The Federal Housing Finance Agency and the Treasury Department have reached an agreement that will allow Fannie Mae FNMA, and Freddie Mac FMCC, -0.51% to maintain their earnings for the foreseeable future. The FHFA and the Treasury agreed to amend the preferred stock purchase agreements for the shares of the two companies that the federal government continues to maintain after the Great Recession. The amendments will allow Fannie and Freddie to withhold all earnings until they have met the requirements set by the new FHFA capital rule issued late last year. Under that rule, the two mortgage giants were required to have $ 283 billion in total unadjusted equity as of June 30, 2020, based on the size of their assets at the time.
Fannie Mae, Freddie Mac May Keep Future Earnings, Under Agreement Between Treasury And Regulators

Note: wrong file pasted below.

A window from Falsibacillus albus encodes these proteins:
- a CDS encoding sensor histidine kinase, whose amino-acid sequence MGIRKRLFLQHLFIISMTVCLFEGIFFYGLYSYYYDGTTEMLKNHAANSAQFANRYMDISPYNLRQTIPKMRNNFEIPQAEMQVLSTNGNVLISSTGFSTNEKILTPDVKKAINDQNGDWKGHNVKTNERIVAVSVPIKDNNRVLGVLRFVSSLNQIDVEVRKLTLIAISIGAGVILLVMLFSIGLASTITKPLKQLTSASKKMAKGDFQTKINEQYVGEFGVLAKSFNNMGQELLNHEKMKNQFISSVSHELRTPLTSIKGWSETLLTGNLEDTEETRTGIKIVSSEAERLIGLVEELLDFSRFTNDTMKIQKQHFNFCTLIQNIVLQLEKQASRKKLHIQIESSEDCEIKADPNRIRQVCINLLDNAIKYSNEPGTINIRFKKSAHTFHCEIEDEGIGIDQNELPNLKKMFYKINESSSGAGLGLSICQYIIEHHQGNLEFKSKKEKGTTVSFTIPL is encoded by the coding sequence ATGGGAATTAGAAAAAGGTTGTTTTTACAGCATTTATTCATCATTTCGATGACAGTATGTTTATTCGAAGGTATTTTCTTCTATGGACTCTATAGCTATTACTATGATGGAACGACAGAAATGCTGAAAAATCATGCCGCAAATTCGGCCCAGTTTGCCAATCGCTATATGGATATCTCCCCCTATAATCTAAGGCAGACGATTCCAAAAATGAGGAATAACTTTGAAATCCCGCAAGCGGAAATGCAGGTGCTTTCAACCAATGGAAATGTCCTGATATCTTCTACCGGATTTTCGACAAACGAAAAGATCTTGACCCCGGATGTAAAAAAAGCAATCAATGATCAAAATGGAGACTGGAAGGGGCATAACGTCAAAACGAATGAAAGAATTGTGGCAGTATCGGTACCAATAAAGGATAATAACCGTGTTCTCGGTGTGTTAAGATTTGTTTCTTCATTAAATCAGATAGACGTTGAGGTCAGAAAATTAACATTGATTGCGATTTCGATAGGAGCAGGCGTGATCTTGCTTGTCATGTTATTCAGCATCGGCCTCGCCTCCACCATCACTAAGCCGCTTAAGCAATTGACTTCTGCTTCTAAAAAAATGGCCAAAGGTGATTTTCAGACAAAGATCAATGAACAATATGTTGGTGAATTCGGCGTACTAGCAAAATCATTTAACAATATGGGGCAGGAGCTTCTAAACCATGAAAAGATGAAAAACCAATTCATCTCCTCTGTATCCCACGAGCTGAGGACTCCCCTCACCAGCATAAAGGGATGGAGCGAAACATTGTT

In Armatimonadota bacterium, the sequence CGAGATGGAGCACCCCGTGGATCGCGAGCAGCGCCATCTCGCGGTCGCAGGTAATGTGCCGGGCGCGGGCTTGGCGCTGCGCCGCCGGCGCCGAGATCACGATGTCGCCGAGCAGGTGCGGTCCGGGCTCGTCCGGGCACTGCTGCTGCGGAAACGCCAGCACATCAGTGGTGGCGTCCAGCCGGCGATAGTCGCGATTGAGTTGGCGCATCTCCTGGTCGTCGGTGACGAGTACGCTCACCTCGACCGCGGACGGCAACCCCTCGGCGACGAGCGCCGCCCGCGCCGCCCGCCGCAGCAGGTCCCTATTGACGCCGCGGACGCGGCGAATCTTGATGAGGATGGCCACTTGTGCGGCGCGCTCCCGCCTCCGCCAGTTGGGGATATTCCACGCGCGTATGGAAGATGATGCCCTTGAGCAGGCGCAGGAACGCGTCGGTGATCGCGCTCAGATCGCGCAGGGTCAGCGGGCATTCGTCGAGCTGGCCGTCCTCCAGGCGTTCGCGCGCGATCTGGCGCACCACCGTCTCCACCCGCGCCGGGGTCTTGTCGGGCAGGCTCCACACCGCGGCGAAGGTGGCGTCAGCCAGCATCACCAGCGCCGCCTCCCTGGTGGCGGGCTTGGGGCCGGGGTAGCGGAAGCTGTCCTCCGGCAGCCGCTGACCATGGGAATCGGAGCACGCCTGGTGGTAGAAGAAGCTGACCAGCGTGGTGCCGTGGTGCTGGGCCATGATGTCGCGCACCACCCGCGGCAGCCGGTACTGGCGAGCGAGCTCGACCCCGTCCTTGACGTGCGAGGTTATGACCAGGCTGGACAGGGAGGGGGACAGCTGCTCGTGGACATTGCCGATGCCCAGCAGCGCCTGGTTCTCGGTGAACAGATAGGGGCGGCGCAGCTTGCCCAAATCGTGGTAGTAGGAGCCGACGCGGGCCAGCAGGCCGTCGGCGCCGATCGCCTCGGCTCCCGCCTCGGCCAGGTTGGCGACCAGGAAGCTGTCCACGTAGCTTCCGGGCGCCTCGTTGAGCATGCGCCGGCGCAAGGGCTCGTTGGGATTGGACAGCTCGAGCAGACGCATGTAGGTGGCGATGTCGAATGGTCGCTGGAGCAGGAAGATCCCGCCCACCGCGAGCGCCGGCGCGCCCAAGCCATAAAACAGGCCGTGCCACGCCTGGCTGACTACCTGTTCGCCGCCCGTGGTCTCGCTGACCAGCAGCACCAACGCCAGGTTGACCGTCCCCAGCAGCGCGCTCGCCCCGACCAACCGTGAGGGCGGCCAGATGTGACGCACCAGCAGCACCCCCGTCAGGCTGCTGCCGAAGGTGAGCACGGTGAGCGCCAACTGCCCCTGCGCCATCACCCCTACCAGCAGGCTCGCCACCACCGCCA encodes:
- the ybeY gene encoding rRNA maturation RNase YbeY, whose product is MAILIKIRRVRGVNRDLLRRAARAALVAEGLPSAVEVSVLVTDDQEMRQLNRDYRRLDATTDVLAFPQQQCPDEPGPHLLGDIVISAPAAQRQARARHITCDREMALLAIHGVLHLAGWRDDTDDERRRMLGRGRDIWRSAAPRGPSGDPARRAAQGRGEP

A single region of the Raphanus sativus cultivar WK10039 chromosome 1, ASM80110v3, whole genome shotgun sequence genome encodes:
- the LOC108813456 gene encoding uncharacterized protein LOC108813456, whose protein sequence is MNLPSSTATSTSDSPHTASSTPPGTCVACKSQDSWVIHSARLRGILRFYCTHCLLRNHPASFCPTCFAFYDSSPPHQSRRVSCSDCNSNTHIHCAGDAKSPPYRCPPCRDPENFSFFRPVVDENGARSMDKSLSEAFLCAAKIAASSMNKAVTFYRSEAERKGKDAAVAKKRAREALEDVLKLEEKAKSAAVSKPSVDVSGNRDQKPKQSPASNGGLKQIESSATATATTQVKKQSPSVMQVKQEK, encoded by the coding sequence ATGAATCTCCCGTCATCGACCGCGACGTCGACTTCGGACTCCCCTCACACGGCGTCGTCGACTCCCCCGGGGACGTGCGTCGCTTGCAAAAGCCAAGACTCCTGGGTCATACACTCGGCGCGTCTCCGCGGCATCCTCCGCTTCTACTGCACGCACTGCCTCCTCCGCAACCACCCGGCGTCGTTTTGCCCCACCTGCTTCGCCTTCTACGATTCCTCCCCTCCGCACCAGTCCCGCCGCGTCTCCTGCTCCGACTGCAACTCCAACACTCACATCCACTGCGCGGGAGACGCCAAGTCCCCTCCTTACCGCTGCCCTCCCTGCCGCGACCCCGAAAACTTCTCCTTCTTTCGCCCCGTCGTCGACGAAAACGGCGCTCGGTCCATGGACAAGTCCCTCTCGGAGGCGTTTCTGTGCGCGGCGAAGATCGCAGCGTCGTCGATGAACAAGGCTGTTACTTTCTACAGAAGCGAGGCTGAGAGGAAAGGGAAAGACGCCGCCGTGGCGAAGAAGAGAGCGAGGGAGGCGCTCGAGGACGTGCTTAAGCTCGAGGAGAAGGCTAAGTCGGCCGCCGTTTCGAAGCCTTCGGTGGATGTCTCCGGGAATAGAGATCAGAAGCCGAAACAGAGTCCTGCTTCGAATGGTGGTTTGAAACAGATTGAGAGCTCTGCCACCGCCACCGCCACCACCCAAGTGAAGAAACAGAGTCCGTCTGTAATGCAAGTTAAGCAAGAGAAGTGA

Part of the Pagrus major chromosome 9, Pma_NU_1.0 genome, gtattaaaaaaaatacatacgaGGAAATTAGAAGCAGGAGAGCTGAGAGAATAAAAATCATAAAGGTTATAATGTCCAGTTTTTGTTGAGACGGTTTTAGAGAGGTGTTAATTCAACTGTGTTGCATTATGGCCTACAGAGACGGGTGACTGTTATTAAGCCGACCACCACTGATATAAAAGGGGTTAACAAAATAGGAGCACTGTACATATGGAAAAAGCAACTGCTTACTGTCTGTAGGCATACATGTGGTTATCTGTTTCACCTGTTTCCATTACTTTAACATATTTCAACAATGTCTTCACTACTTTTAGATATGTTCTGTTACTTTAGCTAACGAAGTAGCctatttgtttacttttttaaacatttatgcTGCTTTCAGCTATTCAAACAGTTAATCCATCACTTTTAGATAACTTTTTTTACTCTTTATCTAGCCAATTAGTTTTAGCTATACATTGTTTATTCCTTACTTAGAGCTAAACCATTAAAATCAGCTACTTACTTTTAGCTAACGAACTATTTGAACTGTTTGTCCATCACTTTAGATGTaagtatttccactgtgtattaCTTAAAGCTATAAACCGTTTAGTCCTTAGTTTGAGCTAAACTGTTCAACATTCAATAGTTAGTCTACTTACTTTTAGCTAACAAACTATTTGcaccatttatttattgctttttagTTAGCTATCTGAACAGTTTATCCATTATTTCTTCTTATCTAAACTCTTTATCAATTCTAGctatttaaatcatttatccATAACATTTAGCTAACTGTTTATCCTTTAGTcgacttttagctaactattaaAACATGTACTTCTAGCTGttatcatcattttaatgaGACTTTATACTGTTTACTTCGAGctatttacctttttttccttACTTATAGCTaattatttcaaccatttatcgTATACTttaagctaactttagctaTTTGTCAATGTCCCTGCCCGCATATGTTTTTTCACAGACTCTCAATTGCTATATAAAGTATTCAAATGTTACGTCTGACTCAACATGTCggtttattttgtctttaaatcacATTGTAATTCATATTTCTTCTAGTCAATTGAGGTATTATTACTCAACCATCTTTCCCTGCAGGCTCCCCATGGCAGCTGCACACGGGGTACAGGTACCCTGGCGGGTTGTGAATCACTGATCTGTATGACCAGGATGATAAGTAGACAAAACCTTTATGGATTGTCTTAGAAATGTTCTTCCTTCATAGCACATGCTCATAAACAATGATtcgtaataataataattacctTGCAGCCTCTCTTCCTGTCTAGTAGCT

In 2019, the two agencies reached an agreement to allow the mortgage giants to retain up to $ 25 billion in profits. Before that, all of Fannie and Freddie’s profits were transferred to the Treasury Department as a dividend to repay the federal government for the funds used to bail out the two companies. The two companies have already nearly reached the $ 25 billion in capital they were allowed to retain, which requires the agreement between the FHFA and the Treasury, an FHFA official said. The deal leaves the status of Treasury preferred shares unaddressed and keeps Fannie and Freddie under guardianship. In the wake of President-elect Joe Biden‘s successful presidential campaign, reports emerged that the Trump administration was considering a plan to remove Fannie and Freddie quickly from tutelage, which would require approval from the Treasury. Lawmakers on both sides of the aisle raised concerns that a hasty exit from the conservatorship could come at the taxpayer’s expense, if it involved the Treasury writing about the stakes it owns in Fannie and Freddie. Treasury Secretary Steven Mnuchin also commented in December that Fannie and Freddie should have “appropriate capital” before being privatized. In announcing the deal, FHFA Director Mark Calabria said it was “a step in the right direction” but cautioned that retained earnings alone would not be enough to get Fannie and Freddie where they need to be on terms. capital. “Retained earnings alone are insufficient to adequately capitalize companies,” Calabria said. “Until companies can raise private capital, they run the risk of failing in the next real estate crisis.” However, functionally, Fannie Mae and Freddie Mac are unable to raise private equity due to Treasury preferred stock. Currently, the shares of Fannie and Freddie have little appeal to investors, as the terms of the tutelage mean that they do not receive dividends.